source: securityweek.com

Dutch intelligence services are investigating Huawei for possibly spying for the Chinese government by leaving a "back door" to data of customers of major telecoms firms, a report said Thursday.

The probe, reported by De Volkskrant newspaper, comes as a series of western countries weigh the risks of allowing the Chinese telecoms giant to become involved in the new 5G mobile phone infrastructure.

Volkskrant said the AIVD refused to confirm the report.

AIVD spokesman Hilbert Bredemeijer declined to comment, saying the spy agency "does not comment on possible individual cases" when contacted by AFP.

Huawei was quoted by the newspaper as denying the report, adding: "In every country where we do business, we abide by the laws and regulations and we protect the privacy of our customers."

The story, quoting intelligence sources, said Huawei was believed to have hidden secret access to customer information of three major Dutch networks, Vodafone/Ziggo, T-Mobile /Tele2 and KPN.

It added that the AIVD was now probing whether there was a link with Chinese espionage efforts.

The report comes at a sensitive time as the cabinet of Dutch Prime Minister Mark Rutte is due shortly to decide about Huawei's involvement in the Netherlands' new 5G network.

KPN said in April that it had signed a deal with the Chinese firm to modernise its existing 4G network but that it would look to a western provider for 5G.

The Dutch debate is part of a wider battle between China and the United States over trade and global influence.

 source:  sciencedaily.com

Computer scientists at The University of Texas at Austin have taught an artificial intelligence agent how to do something that usually only humans can do -- take a few quick glimpses around and infer its whole environment, a skill necessary for the development of effective search-and-rescue robots that one day can improve the effectiveness of dangerous missions. The team, led by professor Kristen Grauman, Ph.D. candidate Santhosh Ramakrishnan and former Ph.D. candidate Dinesh Jayaraman (now at the University of California, Berkeley) published their results today in the journal Science Robotics.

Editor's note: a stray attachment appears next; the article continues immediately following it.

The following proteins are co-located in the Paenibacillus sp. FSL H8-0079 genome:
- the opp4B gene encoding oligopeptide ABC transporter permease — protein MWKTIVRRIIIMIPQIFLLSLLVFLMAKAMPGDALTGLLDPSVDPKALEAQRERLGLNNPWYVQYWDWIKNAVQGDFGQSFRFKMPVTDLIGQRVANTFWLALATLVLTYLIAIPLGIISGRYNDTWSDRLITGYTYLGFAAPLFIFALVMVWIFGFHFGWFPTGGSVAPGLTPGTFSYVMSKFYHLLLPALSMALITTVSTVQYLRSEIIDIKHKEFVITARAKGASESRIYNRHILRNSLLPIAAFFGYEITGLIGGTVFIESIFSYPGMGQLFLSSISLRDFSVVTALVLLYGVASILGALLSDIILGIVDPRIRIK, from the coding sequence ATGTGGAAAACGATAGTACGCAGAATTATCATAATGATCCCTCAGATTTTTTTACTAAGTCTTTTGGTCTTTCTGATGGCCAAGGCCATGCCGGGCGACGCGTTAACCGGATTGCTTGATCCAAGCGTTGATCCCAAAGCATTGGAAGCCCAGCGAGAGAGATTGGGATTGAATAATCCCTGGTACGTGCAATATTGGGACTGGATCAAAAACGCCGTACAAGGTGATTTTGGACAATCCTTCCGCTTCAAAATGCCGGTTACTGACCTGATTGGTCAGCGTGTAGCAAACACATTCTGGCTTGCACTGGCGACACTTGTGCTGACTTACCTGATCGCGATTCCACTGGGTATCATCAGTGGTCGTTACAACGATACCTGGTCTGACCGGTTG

Most AI agents -- computer systems that could endow robots or other machines with intelligence -- are trained for very specific tasks -- such as to recognize an object or estimate its volume -- in an environment they have experienced before, like a factory. But the agent developed by Grauman and Ramakrishnan is general purpose, gathering visual information that can then be used for a wide range of tasks.

"We want an agent that's generally equipped to enter environments and be ready for new perception tasks as they arise," Grauman said. "It behaves in a way that's versatile and able to succeed at different tasks because it has learned useful patterns about the visual world."

The scientists used deep learning, a type of machine learning inspired by the brain's neural networks, to train their agent on thousands of 360-degree images of different environments.

Now, when presented with a scene it has never seen before, the agent uses its experience to choose a few glimpses -- like a tourist standing in the middle of a cathedral taking a few snapshots in different directions -- that together add up to less than 20 percent of the full scene. What makes this system so effective is that it's not just taking pictures in random directions but, after each glimpse, choosing the next shot that it predicts will add the most new information about the whole scene. This is much like if you were in a grocery store you had never visited before, and you saw apples, you would expect to find oranges nearby, but to locate the milk, you might glance the other way. Based on glimpses, the agent infers what it would have seen if it had looked in all the other directions, reconstructing a full 360-degree image of its surroundings.